What Copy Can And Can’t Do For Your Business

Published: 30th October 2015

By Jingo Gets Real…

You’ll never meet a bunch of people who are more gung-ho about copy than we are. Well, maybe Peggy Olsen, but she doesn’t count because she’s a fictional character. Seriously though, we study language in the same way a baker sifts flour, a hairdresser cuts hair and a Buddhist monk spends their life striving to reach enlightenment.

We’re always thinking, ‘How can that be said better?’ ‘What word fits there?’ ‘What’s the best tone of voice to use for this or that business?’

We’re the geeks who have a folder labelled “Examples of copy from around the globe”, filled with links to websites with the best copy we’ve ever seen, and the worst – breaking it down segment by segment with comments and questions, asking ‘Why’s this working?’ And ‘Why isn’t this?’

It’s safe to say we’re fully immersed in the world of words and the important role copy plays in any marketing/advertising strategy. No one has to persuade us that copy is essential to the completeness of their marketing. You’d be preaching to the choir. It’s what we do every day.

So here are some things that we’d all agree on – things that good copy can achieve for your business:

  • Make your digital and print presence sound more professional and therefore more credible.
  • Engage your audience. Keep them interested long enough to stay on your site and make that crucial first point of contact.
  • Reduce bounce rate (people going off your site).
  • Raise the quantity of the right types of enquiries.
  • If done properly, SEO copywriting can boost your Google rank, and therefore the overall number of enquiries you get. A greater ratio of enquiries multiples the number of conversions.
  • Get people excited about your brand – generate support, create loyalty, and step-up the overall ‘shareability’ of your content.
  • Get your key messages across succinctly and in a way that is easy to understand.
  • Clearly convey your ‘Who’, ‘What’, ‘Where’, ‘When’, ‘Why’ and ‘How’.
  • Communicate all the essential facets of your goods or services, reducing the need for constantly clarifying (via phone or email) what you offer or how it works, which then frees you up to work on your business.
  • Carve out a distinct brand personality, via tone of voice.

There are loads more great things that quality copy can do for your business, but the above is a good starting point. Saying that, we also know its limitations – and we’d like to (realistically) discuss some of those with you.

  • Good content must (let me repeat – MUST) be paired with top-notch graphic design. One without the other is like Fred Astaire without Ginger Rogers, Sonny without Cher, John Lennon without Yoko Ono. It just doesn’t work. If your text is surrounded by branding that looks like you’re a whiz with clip-art, the magic of the words will fade into insignificance.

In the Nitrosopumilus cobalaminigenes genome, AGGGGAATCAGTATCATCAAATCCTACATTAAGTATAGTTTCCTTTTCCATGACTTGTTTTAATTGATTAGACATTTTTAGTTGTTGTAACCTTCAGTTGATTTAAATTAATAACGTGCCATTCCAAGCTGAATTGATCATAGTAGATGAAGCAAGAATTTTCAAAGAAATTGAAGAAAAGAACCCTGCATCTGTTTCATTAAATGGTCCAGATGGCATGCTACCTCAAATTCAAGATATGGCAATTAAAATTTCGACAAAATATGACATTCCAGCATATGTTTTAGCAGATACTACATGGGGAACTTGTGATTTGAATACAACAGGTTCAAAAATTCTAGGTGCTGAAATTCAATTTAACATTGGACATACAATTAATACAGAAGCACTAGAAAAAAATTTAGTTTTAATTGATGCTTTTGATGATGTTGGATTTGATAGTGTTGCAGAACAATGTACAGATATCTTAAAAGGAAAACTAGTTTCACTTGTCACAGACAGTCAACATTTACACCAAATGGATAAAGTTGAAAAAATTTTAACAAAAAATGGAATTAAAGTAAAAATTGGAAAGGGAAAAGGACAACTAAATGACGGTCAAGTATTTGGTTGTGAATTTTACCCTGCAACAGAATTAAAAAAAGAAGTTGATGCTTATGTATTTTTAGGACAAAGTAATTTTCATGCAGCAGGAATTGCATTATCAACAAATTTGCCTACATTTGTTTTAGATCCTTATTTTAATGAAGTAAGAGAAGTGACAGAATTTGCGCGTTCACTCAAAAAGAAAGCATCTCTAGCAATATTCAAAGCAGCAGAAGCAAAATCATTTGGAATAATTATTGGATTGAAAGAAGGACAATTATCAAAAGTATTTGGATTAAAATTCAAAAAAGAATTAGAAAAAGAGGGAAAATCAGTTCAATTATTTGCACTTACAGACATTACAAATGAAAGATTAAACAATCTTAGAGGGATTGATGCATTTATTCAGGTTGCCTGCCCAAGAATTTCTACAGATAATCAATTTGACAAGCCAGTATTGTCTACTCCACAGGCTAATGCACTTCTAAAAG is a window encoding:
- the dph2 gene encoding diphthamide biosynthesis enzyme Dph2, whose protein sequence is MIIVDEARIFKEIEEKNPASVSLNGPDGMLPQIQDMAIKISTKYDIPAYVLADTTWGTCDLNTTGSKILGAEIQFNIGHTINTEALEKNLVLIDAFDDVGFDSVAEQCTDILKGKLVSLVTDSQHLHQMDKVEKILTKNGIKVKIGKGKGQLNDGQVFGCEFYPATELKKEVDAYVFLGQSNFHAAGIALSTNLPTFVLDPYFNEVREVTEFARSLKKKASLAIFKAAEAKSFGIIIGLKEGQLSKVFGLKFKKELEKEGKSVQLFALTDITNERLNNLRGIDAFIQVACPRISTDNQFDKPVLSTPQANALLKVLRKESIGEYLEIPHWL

• Copy has to be an accurate reflection of what you provide. If your copy is swanky, but your customer service is shit and your product falls apart in two days, no amount of word wizardry can save you! Get your house in order before asking someone else to write about it. Experienced copywriters’ can definitely help you build your story, but you’ve got to be living the narrative they’re telling.

Like our gifted colleague Jacq O (yep, that’s her name. Cool huh?) so eloquently put it:

“Clients’ need to have a realistic view and understand that copywriters aren’t helping you by misrepresenting you (exaggerating your offerings/services etc.)”

And

“If customers read all about a business and get really excited about what it might be able to offer them and then they find out that what they’ve been ‘sold’ isn’t at all what they expected. It has the potential to create more damage than if the business had simply been honest.”

We’re not saying not to fully leverage all the benefits of your service, or not to use strategic and persuasive language, but just make sure you’re always attempting to live up to what you’ve asked your copywriter to declare about you.

If you say, “We’re all about superior customer service”, and then someone actually gets in touch and you’re super rude – they’re not going to trust you. They’ll say, “So and so says one thing, but does another.” This is not about making mistakes, we all do that, but it’s about living your brand ethos and internalising what you’ve said about yourself and being committed to working that outwardly as much as possible.  Successful business people with integrity, will often say that if you make a mistake, just own up to it, and get on with it. The rest will sort itself out.

To sum up, copy can achieve amazing things for your business, but in the same way that a circle can’t be a square, or gravity doesn’t make you float upwards, it can only work within the parameters of what it does. So, before you engage a copywriter, take the time to ensure you’ve got something really worth offering the world, before you even begin the journey of writing about it.

Over to you…How do you think copy realistically fits into any marketing game plan.